BALTIMORE, Md. (Ivanhoe Newswire)— HIPEC, or hot chemo, is a treatment for advanced abdominal cancers. It’s a life-saving option for some patients, but in others, doctors have to stop surgery because of complications. Researchers are now working to determine which patients may be at a higher risk of an aborted procedure.
For newlyweds Brittany and Ryan Little their first- year anniversary gift is priceless, Brittney is still here. At just age 27, doctors diagnosed the chronic pain in Brittney’s abdomen as PMP, an advanced type of appendix cancer. It was the last thing either expected.
“We had just gotten married in August, you know, four months earlier,” Ryan Little recalled.
“It just, it didn’t feel real,” Brittney Little shared.
Doctors recommended surgery, followed by internal chemotherapy known as HIPEC. Doctors surgically remove the tumor, and then bathe the abdominal cavity in heated chemotherapy.
“That was pretty much my only option at that time, because of the extent,” explained Brittney.
Doctor Kate Baron and her colleagues are trying to determine which patients do best with HIPEC. In up to thirty percent of the cases surgeons begin the procedure and have to stop.
“It’s a very dramatic situation because aborted surgery itself doesn’t have any benefits for patients but can lead to complications or even delay other treatments like chemotherapy,” Elaborated Ekaterina “Kate” Baron, MD, a surgical research fellow at the Institute for Cancer Care at Mercy.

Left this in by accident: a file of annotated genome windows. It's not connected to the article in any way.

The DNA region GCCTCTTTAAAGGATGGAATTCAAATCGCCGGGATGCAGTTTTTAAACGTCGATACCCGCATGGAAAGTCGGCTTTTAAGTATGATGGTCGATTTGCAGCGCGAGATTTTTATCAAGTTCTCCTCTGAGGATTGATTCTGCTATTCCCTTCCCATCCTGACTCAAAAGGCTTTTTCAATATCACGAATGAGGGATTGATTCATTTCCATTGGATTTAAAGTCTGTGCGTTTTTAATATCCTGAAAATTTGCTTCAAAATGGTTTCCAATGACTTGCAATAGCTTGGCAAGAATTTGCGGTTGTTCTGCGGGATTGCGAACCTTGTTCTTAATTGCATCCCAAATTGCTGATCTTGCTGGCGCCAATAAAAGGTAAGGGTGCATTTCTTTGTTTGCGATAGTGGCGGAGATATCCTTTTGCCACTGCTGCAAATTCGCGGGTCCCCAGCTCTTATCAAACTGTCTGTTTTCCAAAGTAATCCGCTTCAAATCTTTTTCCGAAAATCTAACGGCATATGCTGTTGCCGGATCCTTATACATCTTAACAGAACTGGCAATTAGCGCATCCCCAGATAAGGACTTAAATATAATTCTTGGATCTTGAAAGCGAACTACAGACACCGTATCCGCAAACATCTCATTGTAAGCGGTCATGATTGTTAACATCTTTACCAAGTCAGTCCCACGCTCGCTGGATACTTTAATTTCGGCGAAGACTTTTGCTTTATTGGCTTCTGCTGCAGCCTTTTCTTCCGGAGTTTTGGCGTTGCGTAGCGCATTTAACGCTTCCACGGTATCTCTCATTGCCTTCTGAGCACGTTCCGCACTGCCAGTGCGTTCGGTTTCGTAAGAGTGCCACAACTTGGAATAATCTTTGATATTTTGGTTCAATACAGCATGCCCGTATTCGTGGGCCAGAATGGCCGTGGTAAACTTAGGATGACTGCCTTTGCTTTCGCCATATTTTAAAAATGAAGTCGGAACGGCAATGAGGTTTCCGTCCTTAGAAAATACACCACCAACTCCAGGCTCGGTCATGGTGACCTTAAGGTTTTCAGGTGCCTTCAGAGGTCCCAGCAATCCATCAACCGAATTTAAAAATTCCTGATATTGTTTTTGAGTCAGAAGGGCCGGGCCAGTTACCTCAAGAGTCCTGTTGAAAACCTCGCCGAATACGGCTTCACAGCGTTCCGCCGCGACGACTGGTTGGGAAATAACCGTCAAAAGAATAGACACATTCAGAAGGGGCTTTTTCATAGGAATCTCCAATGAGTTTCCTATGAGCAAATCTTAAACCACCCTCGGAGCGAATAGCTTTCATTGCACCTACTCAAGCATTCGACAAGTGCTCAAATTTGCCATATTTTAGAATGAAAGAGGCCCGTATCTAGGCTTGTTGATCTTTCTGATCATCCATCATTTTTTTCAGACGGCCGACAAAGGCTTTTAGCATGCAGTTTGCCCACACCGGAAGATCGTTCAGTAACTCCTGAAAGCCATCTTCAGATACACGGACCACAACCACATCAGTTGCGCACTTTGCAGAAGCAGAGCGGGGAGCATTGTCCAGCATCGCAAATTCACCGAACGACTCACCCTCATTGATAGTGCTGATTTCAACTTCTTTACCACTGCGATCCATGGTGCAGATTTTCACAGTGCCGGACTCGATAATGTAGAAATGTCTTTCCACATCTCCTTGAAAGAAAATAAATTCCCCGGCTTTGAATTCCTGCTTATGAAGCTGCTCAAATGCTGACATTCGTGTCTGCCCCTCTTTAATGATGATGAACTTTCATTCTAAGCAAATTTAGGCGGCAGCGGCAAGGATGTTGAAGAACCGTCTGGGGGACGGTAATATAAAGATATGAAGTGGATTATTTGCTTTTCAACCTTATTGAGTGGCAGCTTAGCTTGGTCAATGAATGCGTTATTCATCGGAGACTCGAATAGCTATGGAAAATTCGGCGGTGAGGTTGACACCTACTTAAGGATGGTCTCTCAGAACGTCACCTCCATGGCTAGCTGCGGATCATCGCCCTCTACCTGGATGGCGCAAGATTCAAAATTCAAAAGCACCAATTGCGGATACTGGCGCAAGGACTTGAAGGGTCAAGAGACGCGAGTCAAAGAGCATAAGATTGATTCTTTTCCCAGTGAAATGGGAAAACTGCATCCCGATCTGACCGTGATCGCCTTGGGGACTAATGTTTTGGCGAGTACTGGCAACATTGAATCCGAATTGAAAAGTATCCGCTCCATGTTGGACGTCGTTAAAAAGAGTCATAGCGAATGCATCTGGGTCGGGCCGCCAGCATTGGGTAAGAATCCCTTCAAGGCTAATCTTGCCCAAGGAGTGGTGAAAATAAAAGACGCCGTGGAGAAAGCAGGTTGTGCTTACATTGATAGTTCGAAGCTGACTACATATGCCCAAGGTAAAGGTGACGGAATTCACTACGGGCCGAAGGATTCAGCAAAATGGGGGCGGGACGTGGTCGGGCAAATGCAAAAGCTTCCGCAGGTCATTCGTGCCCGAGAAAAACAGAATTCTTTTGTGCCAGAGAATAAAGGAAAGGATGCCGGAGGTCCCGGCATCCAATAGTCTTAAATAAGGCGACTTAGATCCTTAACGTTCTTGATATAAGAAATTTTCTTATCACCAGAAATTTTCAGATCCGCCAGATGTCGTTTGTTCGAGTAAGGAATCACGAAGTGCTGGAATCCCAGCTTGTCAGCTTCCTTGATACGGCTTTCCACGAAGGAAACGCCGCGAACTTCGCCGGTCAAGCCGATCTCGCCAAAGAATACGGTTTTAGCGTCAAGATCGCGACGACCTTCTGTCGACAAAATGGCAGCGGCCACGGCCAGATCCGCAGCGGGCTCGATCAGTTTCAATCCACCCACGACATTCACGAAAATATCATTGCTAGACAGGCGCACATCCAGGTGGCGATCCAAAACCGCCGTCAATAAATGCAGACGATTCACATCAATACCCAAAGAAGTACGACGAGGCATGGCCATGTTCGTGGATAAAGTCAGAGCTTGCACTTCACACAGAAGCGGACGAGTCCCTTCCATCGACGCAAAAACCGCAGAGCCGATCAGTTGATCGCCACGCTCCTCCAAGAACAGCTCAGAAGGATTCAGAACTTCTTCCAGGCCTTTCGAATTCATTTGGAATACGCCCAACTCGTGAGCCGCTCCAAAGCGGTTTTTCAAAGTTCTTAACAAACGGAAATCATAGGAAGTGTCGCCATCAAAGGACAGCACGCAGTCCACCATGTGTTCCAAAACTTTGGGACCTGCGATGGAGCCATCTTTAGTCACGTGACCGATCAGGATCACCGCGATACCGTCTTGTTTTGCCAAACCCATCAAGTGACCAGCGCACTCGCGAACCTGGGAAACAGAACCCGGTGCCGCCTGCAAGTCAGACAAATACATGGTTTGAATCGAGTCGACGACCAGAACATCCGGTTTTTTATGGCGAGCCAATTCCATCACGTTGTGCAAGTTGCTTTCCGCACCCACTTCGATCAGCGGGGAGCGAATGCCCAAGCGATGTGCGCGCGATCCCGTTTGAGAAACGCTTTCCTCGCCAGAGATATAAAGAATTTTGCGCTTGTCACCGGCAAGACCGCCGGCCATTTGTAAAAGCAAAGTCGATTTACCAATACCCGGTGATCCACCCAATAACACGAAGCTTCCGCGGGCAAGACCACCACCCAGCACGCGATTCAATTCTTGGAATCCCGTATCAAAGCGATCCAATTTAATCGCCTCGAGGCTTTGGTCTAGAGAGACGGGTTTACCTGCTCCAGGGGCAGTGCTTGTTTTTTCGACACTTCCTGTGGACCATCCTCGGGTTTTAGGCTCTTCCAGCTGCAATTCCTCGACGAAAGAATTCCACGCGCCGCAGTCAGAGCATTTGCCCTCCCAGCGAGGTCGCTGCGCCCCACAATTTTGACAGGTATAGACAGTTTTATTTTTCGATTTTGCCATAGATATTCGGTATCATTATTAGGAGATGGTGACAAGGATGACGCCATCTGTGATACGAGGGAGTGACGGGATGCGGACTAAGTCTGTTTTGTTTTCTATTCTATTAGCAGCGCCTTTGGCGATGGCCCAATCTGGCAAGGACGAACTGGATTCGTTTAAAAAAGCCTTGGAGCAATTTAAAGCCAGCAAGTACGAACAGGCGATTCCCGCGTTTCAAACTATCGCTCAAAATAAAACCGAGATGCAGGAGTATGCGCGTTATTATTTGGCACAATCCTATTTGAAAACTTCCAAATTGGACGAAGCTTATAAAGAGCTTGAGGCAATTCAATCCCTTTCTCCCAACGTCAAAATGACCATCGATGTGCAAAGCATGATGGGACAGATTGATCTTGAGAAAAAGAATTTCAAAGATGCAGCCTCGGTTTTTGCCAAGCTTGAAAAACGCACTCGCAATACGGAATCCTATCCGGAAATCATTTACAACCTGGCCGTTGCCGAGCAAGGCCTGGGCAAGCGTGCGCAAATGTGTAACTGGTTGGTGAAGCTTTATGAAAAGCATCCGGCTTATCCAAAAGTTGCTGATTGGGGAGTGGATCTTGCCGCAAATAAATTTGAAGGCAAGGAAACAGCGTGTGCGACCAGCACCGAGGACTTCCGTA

Baron’s study found screening for elevated tumor and inflammatory markers in addition to imaging could help doctors plan before HIPEC surgery. For Ryan and Brittney no amount of planning could prepare them for their first big challenge
“Well, I guess when they say in sickness and in health, I didn’t quite think a sickness would come that quick after marriage,” recalled Brittney.
“Our future didn’t end; it just changed a little bit,” Ryan shared.
Getting better, and stronger a day at a time.
HIPEC has several advantages for patients. It’s only one treatment done immediately after surgery, so it doesn’t require several trips back for treatment. It also allows for a higher concentration of chemotherapy to be delivered into the abdomen.